Only 35% of couples with marital infidelity stay together. Hurt, humiliation, disappointment are very powerful feelings that often lead to blaming and attacking. Depression, anxiety and fear can occur following the betrayal. Trust is gone. There is a deep feeling of loneliness and shame, and concern about the future. Partners often don’t know how to deal with these intense emotions that create havoc in their lives. The very person who used to provide comfort and reassurance is now the very person who is now causing the pain. This situation is not very different from incest where the incestuous parent, who is supposed to provide protection and safety is actually breaking these rules making a child feel unsafe and alone.
Women in general tend to want to see if there is a way of repairing the damage caused by the infidelity. However, they tend to have a very difficult time with trust and with re-engaging in sexual activities with their partners. Men, on the other hand, are more likely to want out of the relationship if it is the woman who was unfaithful. Women are more likely to get depressed in these situations, whereas men are more likely to get angry (Spring.)
Forgiveness is what needs to take place for the relationship to survive in the infidelity. Forgiveness benefits both partners and can take the relationship to a deeper level of intimacy.
However, forgiveness is not an act but a process that requires certain elements to be in place in order to occur. These elements are:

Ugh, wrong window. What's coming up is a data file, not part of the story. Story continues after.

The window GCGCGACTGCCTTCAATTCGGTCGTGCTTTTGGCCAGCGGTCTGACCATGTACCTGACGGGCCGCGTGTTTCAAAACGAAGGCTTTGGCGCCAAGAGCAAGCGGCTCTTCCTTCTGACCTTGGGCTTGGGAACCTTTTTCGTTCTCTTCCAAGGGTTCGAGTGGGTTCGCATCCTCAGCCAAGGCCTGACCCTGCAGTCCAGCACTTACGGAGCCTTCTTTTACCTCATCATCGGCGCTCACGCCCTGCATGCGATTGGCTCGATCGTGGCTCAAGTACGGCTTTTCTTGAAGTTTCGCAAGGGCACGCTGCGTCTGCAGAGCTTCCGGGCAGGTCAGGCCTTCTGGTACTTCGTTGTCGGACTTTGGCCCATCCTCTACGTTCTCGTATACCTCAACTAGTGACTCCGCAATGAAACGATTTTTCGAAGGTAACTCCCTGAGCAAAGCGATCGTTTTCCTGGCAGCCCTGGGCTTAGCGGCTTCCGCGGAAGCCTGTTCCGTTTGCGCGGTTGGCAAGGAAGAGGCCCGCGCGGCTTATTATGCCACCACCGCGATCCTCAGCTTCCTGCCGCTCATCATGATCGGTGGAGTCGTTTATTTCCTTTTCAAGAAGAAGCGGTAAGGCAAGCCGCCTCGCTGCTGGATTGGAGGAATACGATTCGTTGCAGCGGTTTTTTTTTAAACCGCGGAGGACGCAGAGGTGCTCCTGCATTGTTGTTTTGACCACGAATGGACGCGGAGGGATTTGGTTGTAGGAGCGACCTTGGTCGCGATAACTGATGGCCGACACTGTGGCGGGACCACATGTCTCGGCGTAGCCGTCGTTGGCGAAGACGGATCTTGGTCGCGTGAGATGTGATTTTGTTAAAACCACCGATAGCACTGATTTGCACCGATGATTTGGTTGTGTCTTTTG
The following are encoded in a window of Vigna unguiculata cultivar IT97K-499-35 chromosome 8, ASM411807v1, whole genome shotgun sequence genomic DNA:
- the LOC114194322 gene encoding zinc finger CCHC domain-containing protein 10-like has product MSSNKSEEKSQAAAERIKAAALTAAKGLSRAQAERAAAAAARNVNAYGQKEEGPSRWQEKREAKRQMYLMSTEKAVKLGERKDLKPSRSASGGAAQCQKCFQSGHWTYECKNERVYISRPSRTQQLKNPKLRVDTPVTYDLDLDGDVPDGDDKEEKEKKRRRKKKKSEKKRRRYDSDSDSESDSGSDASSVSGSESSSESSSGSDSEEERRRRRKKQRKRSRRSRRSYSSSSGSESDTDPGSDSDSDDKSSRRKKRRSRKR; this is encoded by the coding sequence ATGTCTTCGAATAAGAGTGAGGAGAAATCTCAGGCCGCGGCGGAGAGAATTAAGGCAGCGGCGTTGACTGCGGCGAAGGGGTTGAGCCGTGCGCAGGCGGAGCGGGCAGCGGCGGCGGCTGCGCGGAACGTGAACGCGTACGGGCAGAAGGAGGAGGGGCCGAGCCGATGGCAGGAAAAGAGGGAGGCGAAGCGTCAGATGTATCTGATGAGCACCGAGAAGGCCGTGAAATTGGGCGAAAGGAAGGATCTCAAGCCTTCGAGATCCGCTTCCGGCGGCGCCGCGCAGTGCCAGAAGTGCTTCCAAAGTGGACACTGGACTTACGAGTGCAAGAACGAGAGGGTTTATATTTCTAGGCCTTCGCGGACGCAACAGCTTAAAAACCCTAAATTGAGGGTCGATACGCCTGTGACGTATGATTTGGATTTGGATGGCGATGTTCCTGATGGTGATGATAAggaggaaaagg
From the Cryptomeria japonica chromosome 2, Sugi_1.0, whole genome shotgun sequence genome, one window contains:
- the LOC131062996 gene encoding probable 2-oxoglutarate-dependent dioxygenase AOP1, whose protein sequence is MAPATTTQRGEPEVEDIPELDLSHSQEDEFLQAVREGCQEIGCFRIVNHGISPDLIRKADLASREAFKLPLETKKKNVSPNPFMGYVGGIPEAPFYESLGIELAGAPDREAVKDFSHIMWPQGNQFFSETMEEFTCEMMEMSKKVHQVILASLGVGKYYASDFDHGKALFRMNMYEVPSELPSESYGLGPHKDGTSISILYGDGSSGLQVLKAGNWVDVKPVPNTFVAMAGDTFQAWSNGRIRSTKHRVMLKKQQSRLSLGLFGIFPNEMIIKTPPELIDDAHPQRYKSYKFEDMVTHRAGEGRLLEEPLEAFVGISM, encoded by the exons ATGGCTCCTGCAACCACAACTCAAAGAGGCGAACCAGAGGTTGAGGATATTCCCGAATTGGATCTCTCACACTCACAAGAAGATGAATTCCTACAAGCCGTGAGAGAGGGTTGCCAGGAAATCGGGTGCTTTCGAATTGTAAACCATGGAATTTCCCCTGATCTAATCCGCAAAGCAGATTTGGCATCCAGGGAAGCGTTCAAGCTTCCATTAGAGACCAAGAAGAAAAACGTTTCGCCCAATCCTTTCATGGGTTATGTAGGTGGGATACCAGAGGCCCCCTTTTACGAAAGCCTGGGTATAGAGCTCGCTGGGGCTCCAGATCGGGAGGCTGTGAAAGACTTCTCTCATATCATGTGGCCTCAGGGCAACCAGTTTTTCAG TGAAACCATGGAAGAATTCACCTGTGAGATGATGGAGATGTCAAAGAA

The person who had the oaffair needs to become aware of the full emotional impact of his or her actions on the other partner and feel what the other is feeling. Up until that point he or she might have minimized this impact, assuming that what is not known does not hurt. However, without open communication, the injuring partner won’t be able to achieve a full understanding and own responsibility for his or her actions. Once the two partners develop an honest way of communicating their feelings, they need to give each other all the time required to process the emotional impact of the affair. The length of this process vary from couple to couple, as a lot of specific elements may speed it up or slow it down. This part of the work requires patience, staying with the feelings, even and particularly when they are uncomfortable and, for the injuring partner, being emotionally available to the injured partner.
There needs to be a reasonable expectation that this behavior won’t occur again in the future. I say “reasonable” because none of us has 100% security about what another person will or will not do in the future. However, it is important for the partner who was betrayed to begin to feel safe again in the relationship. And this is possible only if the person who had the affair becomes a changed person, fully aware of the seriousness of his or her actions and willing to do whatever it takes to change. Forgiveness applies only to those actions that occurred in the past, not to those occurring in the present or possibly happening in the future. It is only when the partner who had the extra-marital affair can provide reassurance that he or she is a changed person that the injured partner can start to rebuild trust. The injuring partner needs to feel and express regret and remorse and communicate these feelings appropriately to the injured partner.